On May 30, Prime Minister Stephen Harper announced the creation of an advisory panel on hunting and angling, that would inform and give advice to Environment Canada on how to help conservation efforts in the country. Curiously, Aboriginal groups were excluded from that panel.

“They absolutely should have included Aboriginal groups to this committee,” said Brian Craik, director of federal relations for the Grand Council of the Crees. “You look at the organizations that make up the panel and it looks like an old boys’ club.”

The panel is made up of various fishing and wildlife conservation groups from across Canada, as well advocates for the companies in the hunting and fishing industry. It includes organizations such as the Fur Institute of Canada, the Canadian Shooting Sports Association, and the Atlantic and Pacific Salmon Federations.

According to the press release from the Prime Minister’s Office, the panel will help “ensure decisions on issues such as endangered species, wetland protection and nature conservation benefit from a balanced perspective”.

Although the panel doesn’t include any Aboriginal representation, Environment Minister Peter Kent argues that they are not being kept out of the process all together.

“The hunting and fishing advisory panel was struck to create a dialogue with this important segment of the population who have previously been under-consulted, and to address issues with hunters and anglers who are regulated by permits and licenses,” he said. “First Nations have constitutional rights to hunt and fish, and are routinely engaged in consultations on a wide array of subjects including hunting, fishing, and conservation through AANDC (Aboriginal Affairs and Northern Development Canada) as well as Environment Canada, CEAA (Canadian Environmental Assessment Agency) and Parks Canada on all policy matters that impact Aboriginal lands, customs and way of life.”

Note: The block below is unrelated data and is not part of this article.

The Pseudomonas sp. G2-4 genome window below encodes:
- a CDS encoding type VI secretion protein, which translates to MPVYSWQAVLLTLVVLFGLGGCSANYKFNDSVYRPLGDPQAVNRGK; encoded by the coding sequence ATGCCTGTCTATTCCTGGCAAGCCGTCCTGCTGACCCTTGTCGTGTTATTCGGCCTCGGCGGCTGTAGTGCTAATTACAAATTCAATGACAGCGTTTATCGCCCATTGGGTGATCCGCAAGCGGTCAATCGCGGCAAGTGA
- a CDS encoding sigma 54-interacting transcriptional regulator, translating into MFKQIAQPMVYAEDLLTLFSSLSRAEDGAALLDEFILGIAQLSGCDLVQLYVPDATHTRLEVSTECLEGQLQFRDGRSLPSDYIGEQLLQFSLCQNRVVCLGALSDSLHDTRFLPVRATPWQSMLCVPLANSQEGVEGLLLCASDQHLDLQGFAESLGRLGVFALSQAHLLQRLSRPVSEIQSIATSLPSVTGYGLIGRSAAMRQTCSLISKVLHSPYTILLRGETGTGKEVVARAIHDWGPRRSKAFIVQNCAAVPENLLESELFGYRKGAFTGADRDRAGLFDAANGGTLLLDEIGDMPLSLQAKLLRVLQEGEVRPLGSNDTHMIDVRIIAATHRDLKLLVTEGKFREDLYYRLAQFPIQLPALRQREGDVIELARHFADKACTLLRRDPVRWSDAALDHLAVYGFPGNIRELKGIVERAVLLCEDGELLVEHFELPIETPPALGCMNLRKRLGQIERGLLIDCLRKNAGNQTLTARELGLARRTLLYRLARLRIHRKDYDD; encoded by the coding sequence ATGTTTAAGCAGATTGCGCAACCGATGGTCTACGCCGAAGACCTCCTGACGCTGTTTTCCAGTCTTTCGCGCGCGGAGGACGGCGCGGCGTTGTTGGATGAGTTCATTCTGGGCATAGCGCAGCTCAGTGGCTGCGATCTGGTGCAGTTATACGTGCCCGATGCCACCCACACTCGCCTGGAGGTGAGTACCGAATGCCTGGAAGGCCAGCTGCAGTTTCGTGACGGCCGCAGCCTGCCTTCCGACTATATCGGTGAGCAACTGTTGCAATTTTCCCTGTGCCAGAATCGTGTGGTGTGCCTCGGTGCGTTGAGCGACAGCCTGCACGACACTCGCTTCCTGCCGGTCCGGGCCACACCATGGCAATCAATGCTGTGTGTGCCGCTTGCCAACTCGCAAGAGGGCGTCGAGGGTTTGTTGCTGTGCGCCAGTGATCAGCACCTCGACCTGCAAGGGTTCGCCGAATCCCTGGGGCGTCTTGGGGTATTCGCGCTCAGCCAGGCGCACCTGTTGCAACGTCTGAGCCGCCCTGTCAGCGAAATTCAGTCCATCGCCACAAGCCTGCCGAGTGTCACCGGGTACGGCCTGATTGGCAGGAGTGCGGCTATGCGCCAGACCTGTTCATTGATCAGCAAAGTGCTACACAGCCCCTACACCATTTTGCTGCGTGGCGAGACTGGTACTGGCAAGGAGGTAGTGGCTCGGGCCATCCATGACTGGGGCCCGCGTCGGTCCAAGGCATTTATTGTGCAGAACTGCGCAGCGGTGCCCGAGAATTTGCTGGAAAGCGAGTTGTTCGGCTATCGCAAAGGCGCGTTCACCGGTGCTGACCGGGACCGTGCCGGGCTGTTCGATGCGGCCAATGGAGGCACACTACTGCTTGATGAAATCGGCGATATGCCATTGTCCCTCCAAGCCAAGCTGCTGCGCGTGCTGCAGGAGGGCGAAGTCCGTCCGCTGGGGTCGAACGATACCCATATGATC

Not everyone, however, is convinced that this panel will effectively consult and deal with Aboriginal groups when attempting to affect conservation practices in this country.

“I’d say that’s utter nonsense,” said Jean Crowder, NDP Member of Parliament and opposition critic on Aboriginal affairs. “The problem is that [the government] seems to think that this panel will come to decisions, and then go to Aboriginal groups with [what they’ve come up with]. It’s just short sighted.”

She added, “My experience [with these types of panels] is that they present Aboriginal groups with the results and say take it or leave it. They create an us-versus-them situation. It shows a lax commitment and it sends a message that their rights are an afterthought.”

Grand Chief Matthew Coon Come also takes issue with the exclusion of Aboriginal groups from a panel that would only benefit from their presence.

“The Crees already advise the government with the Hunting, Fishing and Trapping Coordinating Committee, but it would have been a step in the right direction to have the coordinating committee sit in on the panel,” he said. “You would think by now that the Prime Minister would be well informed about the experience and expertise of the Cree people [in these areas].”

Craik also commented that this panel only further excludes other First Nations from the process of environmental conservation.

“The Cree at least have the coordinating committee that deals directly with the federal government and specifically the Ministry of the Environment,” he said. “Most First Nations in Canada don’t have that.”

Coon Come went on to argue that this panel only enforces a practice that Aboriginal peoples have become all too accustomed to seeing.

“First Nations have always felt that there is a practice of exclusion,” he said. “This was an opportunity to have inclusion.”

Coon Come would not go as far as saying that this exclusion was done purposefully, but would also not clear the government of any intentional exclusionary practices.

“We’re always suspicious,” he said. “It’s a shame that the Prime Minister would have excluded First Nations people and I would hope that he revisits the issue.”